You searched for: Content Type Policy Brief Remove constraint Content Type: Policy Brief Publishing Institution American Enterprise Institute for Public Policy Research Remove constraint Publishing Institution: American Enterprise Institute for Public Policy Research Political Geography Oman Remove constraint Political Geography: Oman Publication Year within 25 Years Remove constraint Publication Year: within 25 Years Publication Year within 10 Years Remove constraint Publication Year: within 10 Years Topic Islam Remove constraint Topic: Islam
- Author: Ahmad Khalid Majidyar
- Publication Date: 10-2013
- Content Type: Policy Brief
- Institution: American Enterprise Institute for Public Policy Research
- Abstract: The Persian Gulf states of Oman, Qatar, and the United Arab Emirates (UAE) have largely been immune to the rising tide of sectarianism that has rocked the Middle East in the wake of the Arab Spring. The three monarchies have successfully integrated their Shi'ite minority populations into their countries' sociopolitical and economic spheres, giving those populations little reason to engage in violence or seek political guidance from Iran or Iraq. Omani, Qatari, and Emirati Shi'ites strongly identify themselves as citizens of their respective countries and remain loyal to their ruling regimes. However, the spillover effects of the Syrian civil war—a sectarian conflict between the Shi'ite Iran-Hezbollah-Assad axis and the opposition groups backed by regional Sunni governments—are threatening Sunni-Shi'ite stability in the UAE, Qatar, and to a lesser degree, Oman. The United States should help maintain harmony in these states by reaching out to independent Shi'ite business communities and by working with regional leaders to ensure equal citizenship, political rights, and religious freedom among minority populations.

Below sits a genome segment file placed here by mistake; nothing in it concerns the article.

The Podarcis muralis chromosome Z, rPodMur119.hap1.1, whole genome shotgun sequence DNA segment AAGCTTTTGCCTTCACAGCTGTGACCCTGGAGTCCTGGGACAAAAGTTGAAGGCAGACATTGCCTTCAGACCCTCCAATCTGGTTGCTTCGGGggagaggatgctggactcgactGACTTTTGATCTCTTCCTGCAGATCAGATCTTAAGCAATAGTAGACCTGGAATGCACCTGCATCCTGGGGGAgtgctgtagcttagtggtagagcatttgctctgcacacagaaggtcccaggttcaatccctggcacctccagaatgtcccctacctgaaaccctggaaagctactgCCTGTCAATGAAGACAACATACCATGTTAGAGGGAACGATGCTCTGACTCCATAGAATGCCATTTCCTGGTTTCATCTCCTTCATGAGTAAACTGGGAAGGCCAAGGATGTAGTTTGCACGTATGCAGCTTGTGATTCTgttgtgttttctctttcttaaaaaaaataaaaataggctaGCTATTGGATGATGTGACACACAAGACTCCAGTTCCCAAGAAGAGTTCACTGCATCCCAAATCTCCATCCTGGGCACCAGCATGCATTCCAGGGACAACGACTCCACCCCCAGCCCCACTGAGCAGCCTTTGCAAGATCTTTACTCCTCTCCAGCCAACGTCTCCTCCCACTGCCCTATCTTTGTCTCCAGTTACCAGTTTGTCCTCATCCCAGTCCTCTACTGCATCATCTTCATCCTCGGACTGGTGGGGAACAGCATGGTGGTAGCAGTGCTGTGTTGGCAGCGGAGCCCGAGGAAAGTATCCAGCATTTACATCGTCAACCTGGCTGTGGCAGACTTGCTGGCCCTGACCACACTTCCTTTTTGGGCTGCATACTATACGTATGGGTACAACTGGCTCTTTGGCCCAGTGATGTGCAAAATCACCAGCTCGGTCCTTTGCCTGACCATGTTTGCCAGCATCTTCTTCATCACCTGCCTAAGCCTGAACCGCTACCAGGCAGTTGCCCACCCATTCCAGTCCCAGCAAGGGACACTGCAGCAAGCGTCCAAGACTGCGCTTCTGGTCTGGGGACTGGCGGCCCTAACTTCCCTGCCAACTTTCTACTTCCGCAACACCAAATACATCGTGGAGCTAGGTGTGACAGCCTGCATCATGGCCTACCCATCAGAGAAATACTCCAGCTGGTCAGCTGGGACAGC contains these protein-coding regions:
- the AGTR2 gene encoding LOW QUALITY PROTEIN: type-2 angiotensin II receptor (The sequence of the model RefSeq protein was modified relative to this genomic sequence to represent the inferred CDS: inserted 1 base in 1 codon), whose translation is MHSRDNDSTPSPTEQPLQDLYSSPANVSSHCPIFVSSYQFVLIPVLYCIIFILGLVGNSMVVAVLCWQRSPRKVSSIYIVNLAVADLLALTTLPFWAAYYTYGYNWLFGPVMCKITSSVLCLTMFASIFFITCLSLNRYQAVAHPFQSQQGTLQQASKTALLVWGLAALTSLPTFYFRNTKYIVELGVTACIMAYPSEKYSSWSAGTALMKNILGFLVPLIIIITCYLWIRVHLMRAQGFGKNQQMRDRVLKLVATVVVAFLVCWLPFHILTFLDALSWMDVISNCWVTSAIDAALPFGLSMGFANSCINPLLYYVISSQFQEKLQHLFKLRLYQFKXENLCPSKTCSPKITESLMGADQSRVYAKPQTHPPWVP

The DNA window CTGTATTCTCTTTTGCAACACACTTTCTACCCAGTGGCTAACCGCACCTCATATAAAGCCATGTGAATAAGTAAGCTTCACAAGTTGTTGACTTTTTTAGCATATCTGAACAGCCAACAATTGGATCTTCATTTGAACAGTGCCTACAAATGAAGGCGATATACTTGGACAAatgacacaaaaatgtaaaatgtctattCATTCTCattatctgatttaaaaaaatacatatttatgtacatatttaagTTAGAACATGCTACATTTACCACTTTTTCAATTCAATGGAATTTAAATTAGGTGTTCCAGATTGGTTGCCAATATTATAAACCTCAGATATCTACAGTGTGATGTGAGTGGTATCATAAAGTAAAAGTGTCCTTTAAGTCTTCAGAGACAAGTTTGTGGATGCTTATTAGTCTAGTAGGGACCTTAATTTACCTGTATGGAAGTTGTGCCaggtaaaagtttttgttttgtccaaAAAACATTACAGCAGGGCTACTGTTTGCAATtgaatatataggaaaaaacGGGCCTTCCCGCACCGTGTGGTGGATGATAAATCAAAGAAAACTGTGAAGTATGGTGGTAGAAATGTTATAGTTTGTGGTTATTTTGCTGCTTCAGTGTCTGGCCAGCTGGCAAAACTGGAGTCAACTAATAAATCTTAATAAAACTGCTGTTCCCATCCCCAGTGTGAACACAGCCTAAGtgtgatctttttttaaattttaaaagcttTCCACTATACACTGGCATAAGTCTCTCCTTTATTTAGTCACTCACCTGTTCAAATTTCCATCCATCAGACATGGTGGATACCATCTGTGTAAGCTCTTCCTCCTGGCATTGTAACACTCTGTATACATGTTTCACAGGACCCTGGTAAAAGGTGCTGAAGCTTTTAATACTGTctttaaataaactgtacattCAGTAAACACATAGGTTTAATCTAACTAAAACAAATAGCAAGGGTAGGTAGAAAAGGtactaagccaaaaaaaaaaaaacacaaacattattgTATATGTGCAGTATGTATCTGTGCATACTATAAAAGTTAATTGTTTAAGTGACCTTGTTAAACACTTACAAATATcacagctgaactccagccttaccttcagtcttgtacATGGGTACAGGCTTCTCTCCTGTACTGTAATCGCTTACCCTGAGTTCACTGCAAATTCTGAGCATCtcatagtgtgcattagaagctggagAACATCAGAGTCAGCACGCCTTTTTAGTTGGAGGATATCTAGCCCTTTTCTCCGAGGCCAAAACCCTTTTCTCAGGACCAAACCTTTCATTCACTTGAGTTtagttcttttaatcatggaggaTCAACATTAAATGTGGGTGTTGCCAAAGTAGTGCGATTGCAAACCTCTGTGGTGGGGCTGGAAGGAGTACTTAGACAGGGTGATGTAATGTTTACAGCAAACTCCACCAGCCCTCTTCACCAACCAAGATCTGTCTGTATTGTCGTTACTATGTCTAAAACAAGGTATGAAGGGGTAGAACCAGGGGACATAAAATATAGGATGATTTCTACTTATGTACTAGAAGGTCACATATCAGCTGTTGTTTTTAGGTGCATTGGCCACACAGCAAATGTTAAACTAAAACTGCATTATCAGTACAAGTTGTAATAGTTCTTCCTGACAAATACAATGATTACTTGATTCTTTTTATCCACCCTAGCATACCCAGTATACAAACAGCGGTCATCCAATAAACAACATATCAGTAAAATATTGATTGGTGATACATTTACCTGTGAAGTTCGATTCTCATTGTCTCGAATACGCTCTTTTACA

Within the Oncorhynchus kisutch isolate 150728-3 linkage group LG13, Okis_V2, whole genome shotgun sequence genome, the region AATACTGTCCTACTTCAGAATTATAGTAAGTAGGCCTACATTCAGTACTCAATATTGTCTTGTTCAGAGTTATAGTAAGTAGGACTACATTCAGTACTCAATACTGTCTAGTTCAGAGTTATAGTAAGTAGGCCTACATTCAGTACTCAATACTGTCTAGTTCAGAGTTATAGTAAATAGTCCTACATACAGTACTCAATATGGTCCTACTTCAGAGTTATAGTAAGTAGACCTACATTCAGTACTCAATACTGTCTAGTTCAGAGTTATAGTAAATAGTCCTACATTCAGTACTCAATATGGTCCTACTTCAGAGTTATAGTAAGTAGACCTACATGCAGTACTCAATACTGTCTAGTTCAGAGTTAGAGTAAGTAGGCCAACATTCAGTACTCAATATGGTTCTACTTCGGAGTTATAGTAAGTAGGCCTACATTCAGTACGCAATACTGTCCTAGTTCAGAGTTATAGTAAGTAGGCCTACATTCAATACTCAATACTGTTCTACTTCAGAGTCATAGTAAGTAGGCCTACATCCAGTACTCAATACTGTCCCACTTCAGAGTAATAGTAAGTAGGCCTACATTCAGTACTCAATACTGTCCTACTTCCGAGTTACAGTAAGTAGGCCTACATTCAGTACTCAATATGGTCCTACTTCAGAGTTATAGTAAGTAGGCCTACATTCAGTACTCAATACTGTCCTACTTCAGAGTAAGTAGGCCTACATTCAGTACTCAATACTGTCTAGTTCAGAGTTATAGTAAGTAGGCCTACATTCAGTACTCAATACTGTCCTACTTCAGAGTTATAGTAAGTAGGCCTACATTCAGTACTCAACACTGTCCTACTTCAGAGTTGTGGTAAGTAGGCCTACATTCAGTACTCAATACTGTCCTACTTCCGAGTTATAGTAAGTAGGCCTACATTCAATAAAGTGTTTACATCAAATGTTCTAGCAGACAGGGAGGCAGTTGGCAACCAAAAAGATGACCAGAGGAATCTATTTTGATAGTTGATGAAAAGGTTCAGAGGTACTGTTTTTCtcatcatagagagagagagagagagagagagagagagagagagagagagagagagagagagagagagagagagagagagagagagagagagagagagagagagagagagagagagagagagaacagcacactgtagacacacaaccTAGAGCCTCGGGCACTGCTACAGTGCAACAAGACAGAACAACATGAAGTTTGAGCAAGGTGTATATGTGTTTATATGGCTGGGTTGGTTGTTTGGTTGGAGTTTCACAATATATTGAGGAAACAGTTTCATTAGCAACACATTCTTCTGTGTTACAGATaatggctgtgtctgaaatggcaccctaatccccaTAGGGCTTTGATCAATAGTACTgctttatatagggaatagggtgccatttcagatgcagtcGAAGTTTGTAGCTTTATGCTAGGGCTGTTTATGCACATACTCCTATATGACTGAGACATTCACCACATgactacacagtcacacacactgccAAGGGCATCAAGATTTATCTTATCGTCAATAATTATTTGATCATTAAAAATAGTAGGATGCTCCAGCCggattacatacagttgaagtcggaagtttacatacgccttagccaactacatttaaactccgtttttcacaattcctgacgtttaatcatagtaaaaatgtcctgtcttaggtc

- Topic: Conflict Prevention, Security, Islam, Post Colonialism, Insurgency, Sectarian violence
- Political Geography: Iraq, Middle East, Arabia, Oman, United Arab Emirates